French author Philippe Claudel’s Grey Souls had been languishing on one of my many to-read lists for years before I thought to check my local library for a copy. The novel won the Prix Renaudot in France, and has been praised variously as having a ‘heart-gripping, melancholic beauty’ (Independent), and using ‘magnificent’ language (Le Parisien). First published in 2003, Grey Souls, which is the opening volume in a loosely-connected war trilogy, has been translated into English by Hoyt Rogers.
Grey Souls is set in northern France, a region which I personally know very well, in December 1917. The small town of ‘V’, in which the entirety of the novel takes place, is close to the Front. Here, towards the end of the First World War, ‘any lingering sense of normality is destroyed with the discovery of a strangled ten-year-old girl in the freezing canal.’ A deserter from the army is conveniently convicted of her murder, and is subsequently executed. Years later, however, ‘struggling with the tragedies and demons of his own past, the narrator is still trying to make sense of these events.’
The opening of Grey Souls sets up the unnamed narrator’s quest immediately: ‘It’s very difficult to find the beginning. So much time has gone by that words will never bring back – and the faces too, the smiles, the wounds. Even so, I must try. I have to cut open the belly of the mystery and stick my hands deep inside, even if none of that will change a thing.’ He tells us that he once worked as a policeman, and is now retired.
At the outset, the narrator describes the moment at which the child’s body was found: ‘Lying on the ground, a ten-year-old’s body seems even smaller, especially when it’s saturated with winter water… She looked like a fairy-tale princess with her eyelids blanched and lips turned blue, her hair entangled with the grass, withered brown by morning frosts. Her little hands had clutched at emptiness.’ This is just one example of how rich and effective Claudel’s descriptions are. Another which struck me is the description of the nearby battle, which the town of ‘V’ is shielded by: ‘By the grace of the hill we managed to dodge it, despite the smells and noises it threw our way… The war mounted its stylish performances behind the hill, on the other side, in a world that wasn’t even ours – in other words, nowhere. We refused to be its audience. We made of the war the stuff of legend, and so we were able to live with it.’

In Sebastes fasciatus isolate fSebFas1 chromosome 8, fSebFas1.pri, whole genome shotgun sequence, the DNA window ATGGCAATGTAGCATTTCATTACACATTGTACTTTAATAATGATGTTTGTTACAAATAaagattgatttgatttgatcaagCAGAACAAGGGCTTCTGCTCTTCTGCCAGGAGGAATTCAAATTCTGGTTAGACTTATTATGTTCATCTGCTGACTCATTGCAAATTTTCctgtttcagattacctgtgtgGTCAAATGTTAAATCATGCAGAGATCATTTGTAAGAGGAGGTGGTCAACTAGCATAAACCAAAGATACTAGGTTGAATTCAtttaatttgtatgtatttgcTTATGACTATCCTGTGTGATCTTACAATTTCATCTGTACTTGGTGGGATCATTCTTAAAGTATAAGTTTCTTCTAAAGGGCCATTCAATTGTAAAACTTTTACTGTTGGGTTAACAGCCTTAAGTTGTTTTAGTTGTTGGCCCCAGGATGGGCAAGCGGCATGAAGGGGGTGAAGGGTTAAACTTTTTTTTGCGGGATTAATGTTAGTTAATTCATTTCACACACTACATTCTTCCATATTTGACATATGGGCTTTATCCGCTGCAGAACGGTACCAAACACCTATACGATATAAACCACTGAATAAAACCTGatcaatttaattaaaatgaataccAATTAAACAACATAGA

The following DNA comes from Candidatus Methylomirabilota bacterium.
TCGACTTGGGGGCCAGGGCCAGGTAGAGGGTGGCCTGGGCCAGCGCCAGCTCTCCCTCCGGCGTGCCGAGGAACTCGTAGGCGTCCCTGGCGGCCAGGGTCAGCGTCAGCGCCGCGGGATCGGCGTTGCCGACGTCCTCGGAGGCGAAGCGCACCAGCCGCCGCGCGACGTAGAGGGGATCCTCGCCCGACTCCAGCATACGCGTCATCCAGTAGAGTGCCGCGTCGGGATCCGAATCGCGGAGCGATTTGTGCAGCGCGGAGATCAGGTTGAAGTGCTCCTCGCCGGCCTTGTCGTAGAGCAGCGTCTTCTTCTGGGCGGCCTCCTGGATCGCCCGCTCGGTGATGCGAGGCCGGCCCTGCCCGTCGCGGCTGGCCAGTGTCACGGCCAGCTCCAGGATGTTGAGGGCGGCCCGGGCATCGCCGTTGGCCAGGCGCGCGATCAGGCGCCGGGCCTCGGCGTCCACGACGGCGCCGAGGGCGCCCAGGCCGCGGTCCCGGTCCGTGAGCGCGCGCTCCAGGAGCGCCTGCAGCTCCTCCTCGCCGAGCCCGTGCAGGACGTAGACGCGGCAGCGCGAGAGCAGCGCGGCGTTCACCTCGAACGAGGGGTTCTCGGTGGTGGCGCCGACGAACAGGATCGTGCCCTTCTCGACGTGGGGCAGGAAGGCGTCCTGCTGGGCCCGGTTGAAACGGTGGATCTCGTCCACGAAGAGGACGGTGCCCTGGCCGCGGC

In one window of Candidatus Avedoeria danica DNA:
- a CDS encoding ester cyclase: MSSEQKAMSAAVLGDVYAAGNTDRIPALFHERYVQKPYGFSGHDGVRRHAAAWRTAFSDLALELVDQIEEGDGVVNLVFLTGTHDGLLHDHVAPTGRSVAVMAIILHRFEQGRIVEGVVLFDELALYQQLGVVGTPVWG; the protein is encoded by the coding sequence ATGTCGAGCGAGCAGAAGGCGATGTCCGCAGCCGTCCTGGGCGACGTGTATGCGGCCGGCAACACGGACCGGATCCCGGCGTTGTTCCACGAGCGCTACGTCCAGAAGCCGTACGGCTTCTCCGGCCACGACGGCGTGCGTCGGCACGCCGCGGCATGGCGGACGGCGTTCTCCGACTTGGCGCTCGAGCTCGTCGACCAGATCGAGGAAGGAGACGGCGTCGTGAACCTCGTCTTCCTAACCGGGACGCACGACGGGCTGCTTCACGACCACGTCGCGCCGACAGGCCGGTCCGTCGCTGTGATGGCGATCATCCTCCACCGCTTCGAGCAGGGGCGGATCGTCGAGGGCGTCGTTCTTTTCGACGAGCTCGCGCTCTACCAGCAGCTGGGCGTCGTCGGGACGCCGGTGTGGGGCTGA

The narrative in Grey Souls moves quickly, pivoting from one year to another at will. We learn, by turns, of the rather cynical narrator’s past, as well as that of his father. The mystery element of the novel is also tied in, and returned to time and again. ‘All this must seem a muddle, back and forth in time,’ the narrator explains, ‘but in fact it’s the very image of my life, made of nothing but jagged bits and pieces, impossible to stick back together.’ There is rather a cold, odd aspect to the narration, which culminates in paragraphs such as the following: ‘Words were never easy for me. I hardly used them when I was still alive. If I write as if I’m a dead man, or a matter of fact, that is true, true as true can be. For a long time I’ve felt like one, just keeping up a pretence of living for a while longer. I’m serving a suspended sentence, you might say.’
Grey Souls is a slim novel, but it is filled to the brim with intrigue and atmosphere. The prose is absorbing, and the pace works well. At its core, this is a mystery novel, but in reality, it feels like much more than that. A lot of sadness and emotion is packed into Grey Souls, and the plotting adds intrigue to the story. Claudel hints at occurrences throughout, but we only learn about them in their entirety much later. This is a very good novel indeed, and I will certainly continue with the rest of the series at some point.